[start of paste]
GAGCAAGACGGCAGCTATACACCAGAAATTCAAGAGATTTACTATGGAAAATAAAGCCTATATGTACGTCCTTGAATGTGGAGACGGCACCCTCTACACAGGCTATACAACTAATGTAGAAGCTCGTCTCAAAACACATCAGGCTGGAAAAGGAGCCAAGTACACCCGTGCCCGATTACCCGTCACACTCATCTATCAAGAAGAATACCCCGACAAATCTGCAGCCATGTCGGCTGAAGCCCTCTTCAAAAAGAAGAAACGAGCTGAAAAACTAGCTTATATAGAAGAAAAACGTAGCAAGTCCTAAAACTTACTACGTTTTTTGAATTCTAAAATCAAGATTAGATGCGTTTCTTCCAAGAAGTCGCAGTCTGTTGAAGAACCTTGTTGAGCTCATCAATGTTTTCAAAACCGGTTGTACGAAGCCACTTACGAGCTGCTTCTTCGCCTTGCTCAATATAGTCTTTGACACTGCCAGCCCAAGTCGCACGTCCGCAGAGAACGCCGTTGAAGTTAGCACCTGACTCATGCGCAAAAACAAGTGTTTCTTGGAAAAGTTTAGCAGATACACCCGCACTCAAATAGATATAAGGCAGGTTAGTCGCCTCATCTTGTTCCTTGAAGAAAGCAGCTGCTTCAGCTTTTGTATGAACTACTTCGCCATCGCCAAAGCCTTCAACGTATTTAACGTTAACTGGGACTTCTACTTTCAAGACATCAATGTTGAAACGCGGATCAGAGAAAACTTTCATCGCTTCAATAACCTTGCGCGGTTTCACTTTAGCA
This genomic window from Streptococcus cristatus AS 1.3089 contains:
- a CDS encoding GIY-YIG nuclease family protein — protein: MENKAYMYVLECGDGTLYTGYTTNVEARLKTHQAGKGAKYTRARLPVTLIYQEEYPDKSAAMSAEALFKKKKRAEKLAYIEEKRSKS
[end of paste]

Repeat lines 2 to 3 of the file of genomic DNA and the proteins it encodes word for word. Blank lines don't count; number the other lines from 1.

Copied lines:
This genomic window from Streptococcus cristatus AS 1.3089 contains:
- a CDS encoding GIY-YIG nuclease family protein — protein: MENKAYMYVLECGDGTLYTGYTTNVEARLKTHQAGKGAKYTRARLPVTLIYQEEYPDKSAAMSAEALFKKKKRAEKLAYIEEKRSKS